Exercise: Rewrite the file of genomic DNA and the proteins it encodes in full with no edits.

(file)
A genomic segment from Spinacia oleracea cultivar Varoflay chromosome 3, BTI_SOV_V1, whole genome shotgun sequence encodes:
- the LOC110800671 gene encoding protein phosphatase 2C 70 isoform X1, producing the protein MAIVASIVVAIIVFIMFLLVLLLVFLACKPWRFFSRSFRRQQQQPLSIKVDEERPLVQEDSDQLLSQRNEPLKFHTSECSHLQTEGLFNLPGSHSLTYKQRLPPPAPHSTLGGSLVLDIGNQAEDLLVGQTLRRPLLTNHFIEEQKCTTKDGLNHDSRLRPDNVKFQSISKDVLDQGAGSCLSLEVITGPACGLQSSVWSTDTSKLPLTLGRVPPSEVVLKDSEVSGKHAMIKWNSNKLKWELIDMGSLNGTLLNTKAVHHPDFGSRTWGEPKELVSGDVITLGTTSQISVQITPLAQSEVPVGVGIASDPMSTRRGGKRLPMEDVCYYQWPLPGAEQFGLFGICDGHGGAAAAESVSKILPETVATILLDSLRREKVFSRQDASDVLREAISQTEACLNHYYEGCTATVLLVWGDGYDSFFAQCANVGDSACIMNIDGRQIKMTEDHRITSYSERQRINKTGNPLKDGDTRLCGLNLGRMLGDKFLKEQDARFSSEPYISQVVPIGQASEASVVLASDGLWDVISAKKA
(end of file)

A genomic segment from Spinacia oleracea cultivar Varoflay chromosome 3, BTI_SOV_V1, whole genome shotgun sequence encodes:
- the LOC110800671 gene encoding protein phosphatase 2C 70 isoform X1, producing the protein MAIVASIVVAIIVFIMFLLVLLLVFLACKPWRFFSRSFRRQQQQPLSIKVDEERPLVQEDSDQLLSQRNEPLKFHTSECSHLQTEGLFNLPGSHSLTYKQRLPPPAPHSTLGGSLVLDIGNQAEDLLVGQTLRRPLLTNHFIEEQKCTTKDGLNHDSRLRPDNVKFQSISKDVLDQGAGSCLSLEVITGPACGLQSSVWSTDTSKLPLTLGRVPPSEVVLKDSEVSGKHAMIKWNSNKLKWELIDMGSLNGTLLNTKAVHHPDFGSRTWGEPKELVSGDVITLGTTSQISVQITPLAQSEVPVGVGIASDPMSTRRGGKRLPMEDVCYYQWPLPGAEQFGLFGICDGHGGAAAAESVSKILPETVATILLDSLRREKVFSRQDASDVLREAISQTEACLNHYYEGCTATVLLVWGDGYDSFFAQCANVGDSACIMNIDGRQIKMTEDHRITSYSERQRINKTGNPLKDGDTRLCGLNLGRMLGDKFLKEQDARFSSEPYISQVVPIGQASEASVVLASDGLWDVISAKKA